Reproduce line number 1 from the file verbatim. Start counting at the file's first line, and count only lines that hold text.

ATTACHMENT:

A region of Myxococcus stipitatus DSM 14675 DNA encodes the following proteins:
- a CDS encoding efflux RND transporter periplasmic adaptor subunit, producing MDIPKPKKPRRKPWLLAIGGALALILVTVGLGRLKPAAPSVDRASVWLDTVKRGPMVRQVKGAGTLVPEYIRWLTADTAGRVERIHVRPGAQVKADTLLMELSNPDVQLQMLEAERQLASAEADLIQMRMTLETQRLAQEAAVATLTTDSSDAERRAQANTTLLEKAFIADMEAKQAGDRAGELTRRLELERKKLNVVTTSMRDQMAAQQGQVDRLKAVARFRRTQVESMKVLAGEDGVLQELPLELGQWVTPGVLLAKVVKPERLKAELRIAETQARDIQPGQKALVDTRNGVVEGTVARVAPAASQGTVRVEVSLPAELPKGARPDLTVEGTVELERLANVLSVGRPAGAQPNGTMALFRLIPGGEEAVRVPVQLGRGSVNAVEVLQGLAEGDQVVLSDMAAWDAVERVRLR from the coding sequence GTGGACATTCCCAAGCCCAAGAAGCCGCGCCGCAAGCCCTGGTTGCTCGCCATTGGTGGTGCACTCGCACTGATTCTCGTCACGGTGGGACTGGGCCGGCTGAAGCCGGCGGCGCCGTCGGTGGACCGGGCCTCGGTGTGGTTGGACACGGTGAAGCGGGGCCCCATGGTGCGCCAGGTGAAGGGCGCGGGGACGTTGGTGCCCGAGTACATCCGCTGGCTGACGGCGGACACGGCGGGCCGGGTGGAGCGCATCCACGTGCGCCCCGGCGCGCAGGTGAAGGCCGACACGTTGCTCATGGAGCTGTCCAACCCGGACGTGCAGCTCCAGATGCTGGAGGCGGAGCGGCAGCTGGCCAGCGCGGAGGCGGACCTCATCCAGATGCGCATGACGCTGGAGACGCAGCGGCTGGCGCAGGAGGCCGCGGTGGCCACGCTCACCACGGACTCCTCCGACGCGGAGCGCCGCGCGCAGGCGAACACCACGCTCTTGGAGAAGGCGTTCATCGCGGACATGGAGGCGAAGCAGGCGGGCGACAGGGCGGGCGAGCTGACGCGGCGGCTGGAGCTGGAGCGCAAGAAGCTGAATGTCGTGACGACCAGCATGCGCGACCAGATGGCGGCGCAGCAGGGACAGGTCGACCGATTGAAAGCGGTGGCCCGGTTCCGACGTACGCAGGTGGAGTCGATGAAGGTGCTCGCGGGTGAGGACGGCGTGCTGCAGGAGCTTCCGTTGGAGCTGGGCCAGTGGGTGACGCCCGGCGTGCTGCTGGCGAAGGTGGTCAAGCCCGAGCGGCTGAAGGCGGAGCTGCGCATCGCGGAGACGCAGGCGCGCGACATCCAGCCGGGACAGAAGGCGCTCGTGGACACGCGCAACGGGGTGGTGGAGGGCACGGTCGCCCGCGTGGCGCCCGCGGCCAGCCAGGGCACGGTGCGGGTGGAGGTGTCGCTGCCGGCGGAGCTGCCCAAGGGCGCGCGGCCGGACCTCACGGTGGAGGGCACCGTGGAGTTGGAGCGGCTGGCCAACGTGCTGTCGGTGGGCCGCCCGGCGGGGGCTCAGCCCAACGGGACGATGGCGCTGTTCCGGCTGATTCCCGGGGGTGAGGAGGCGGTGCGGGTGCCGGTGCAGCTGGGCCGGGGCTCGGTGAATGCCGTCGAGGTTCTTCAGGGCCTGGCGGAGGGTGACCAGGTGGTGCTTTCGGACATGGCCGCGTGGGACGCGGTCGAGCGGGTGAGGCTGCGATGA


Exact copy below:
A region of Myxococcus stipitatus DSM 14675 DNA encodes the following proteins: